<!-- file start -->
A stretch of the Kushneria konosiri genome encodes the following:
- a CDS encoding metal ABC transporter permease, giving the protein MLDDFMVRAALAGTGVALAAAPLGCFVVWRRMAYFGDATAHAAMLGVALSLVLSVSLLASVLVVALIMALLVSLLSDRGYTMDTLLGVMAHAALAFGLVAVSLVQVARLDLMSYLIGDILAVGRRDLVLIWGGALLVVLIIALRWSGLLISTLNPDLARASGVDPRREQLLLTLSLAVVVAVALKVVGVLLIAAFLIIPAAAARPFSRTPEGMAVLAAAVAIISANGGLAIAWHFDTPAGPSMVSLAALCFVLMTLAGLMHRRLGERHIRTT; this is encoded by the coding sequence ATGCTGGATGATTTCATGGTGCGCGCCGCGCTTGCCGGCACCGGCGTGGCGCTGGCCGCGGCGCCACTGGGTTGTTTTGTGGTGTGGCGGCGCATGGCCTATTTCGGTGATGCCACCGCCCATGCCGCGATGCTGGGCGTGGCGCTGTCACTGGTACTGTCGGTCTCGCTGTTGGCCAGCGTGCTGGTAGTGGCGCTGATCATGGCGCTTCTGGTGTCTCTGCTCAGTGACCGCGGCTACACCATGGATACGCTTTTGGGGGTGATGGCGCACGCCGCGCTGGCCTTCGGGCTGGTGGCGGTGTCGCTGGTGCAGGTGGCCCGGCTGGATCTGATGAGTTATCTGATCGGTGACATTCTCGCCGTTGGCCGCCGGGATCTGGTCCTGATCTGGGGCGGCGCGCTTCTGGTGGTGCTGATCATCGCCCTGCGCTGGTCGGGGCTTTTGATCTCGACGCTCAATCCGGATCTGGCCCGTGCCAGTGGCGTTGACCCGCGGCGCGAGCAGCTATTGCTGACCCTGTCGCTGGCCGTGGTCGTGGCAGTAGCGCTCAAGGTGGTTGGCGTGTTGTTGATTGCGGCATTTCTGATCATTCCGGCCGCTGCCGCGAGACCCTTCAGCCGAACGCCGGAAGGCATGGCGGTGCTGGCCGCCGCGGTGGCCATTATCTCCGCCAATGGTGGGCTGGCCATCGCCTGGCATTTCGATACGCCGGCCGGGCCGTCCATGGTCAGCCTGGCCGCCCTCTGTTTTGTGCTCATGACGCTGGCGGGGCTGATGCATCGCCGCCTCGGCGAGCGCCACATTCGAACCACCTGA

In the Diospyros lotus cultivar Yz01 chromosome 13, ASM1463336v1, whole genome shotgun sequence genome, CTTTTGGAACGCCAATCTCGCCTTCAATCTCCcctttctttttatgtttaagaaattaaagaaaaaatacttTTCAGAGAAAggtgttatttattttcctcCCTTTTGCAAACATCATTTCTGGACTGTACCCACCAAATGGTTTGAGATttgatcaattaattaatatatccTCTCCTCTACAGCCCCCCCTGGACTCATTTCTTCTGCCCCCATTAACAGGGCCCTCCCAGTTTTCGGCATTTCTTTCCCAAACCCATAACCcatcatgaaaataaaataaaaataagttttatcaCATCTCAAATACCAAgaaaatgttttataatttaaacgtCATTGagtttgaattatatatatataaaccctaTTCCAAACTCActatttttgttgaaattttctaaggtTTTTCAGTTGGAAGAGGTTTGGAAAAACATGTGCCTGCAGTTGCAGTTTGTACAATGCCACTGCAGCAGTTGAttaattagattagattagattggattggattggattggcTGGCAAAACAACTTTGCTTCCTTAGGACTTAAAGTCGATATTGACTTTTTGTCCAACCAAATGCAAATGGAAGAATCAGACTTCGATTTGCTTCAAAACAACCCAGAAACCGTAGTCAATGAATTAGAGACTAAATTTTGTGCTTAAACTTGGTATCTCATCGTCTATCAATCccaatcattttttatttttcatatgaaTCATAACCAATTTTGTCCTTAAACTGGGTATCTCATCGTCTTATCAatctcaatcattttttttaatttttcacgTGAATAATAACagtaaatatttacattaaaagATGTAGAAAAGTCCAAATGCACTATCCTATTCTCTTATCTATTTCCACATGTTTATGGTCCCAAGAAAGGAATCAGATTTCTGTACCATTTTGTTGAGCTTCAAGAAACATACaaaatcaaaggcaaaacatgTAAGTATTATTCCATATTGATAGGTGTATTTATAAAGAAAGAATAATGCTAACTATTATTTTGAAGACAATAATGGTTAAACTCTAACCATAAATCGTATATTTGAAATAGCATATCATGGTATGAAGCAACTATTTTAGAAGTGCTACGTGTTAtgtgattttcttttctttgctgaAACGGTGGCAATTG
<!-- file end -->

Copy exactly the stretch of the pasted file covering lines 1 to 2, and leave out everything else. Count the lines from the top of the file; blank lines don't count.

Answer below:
A stretch of the Kushneria konosiri genome encodes the following:
- a CDS encoding metal ABC transporter permease, giving the protein MLDDFMVRAALAGTGVALAAAPLGCFVVWRRMAYFGDATAHAAMLGVALSLVLSVSLLASVLVVALIMALLVSLLSDRGYTMDTLLGVMAHAALAFGLVAVSLVQVARLDLMSYLIGDILAVGRRDLVLIWGGALLVVLIIALRWSGLLISTLNPDLARASGVDPRREQLLLTLSLAVVVAVALKVVGVLLIAAFLIIPAAAARPFSRTPEGMAVLAAAVAIISANGGLAIAWHFDTPAGPSMVSLAALCFVLMTLAGLMHRRLGERHIRTT; this is encoded by the coding sequence ATGCTGGATGATTTCATGGTGCGCGCCGCGCTTGCCGGCACCGGCGTGGCGCTGGCCGCGGCGCCACTGGGTTGTTTTGTGGTGTGGCGGCGCATGGCCTATTTCGGTGATGCCACCGCCCATGCCGCGATGCTGGGCGTGGCGCTGTCACTGGTACTGTCGGTCTCGCTGTTGGCCAGCGTGCTGGTAGTGGCGCTGATCATGGCGCTTCTGGTGTCTCTGCTCAGTGACCGCGGCTACACCATGGATACGCTTTTGGGGGTGATGGCGCACGCCGCGCTGGCCTTCGGGCTGGTGGCGGTGTCGCTGGTGCAGGTGGCCCGGCTGGATCTGATGAGTTATCTGATCGGTGACATTCTCGCCGTTGGCCGCCGGGATCTGGTCCTGATCTGGGGCGGCGCGCTTCTGGTGGTGCTGATCATCGCCCTGCGCTGGTCGGGGCTTTTGATCTCGACGCTCAATCCGGATCTGGCCCGTGCCAGTGGCGTTGACCCGCGGCGCGAGCAGCTATTGCTGACCCTGTCGCTGGCCGTGGTCGTGGCAGTAGCGCTCAAGGTGGTTGGCGTGTTGTTGATTGCGGCATTTCTGATCATTCCGGCCGCTGCCGCGAGACCCTTCAGCCGAACGCCGGAAGGCATGGCGGTGCTGGCCGCCGCGGTGGCCATTATCTCCGCCAATGGTGGGCTGGCCATCGCCTGGCATTTCGATACGCCGGCCGGGCCGTCCATGGTCAGCCTGGCCGCCCTCTGTTTTGTGCTCATGACGCTGGCGGGGCTGATGCATCGCCGCCTCGGCGAGCGCCACATTCGAACCACCTGA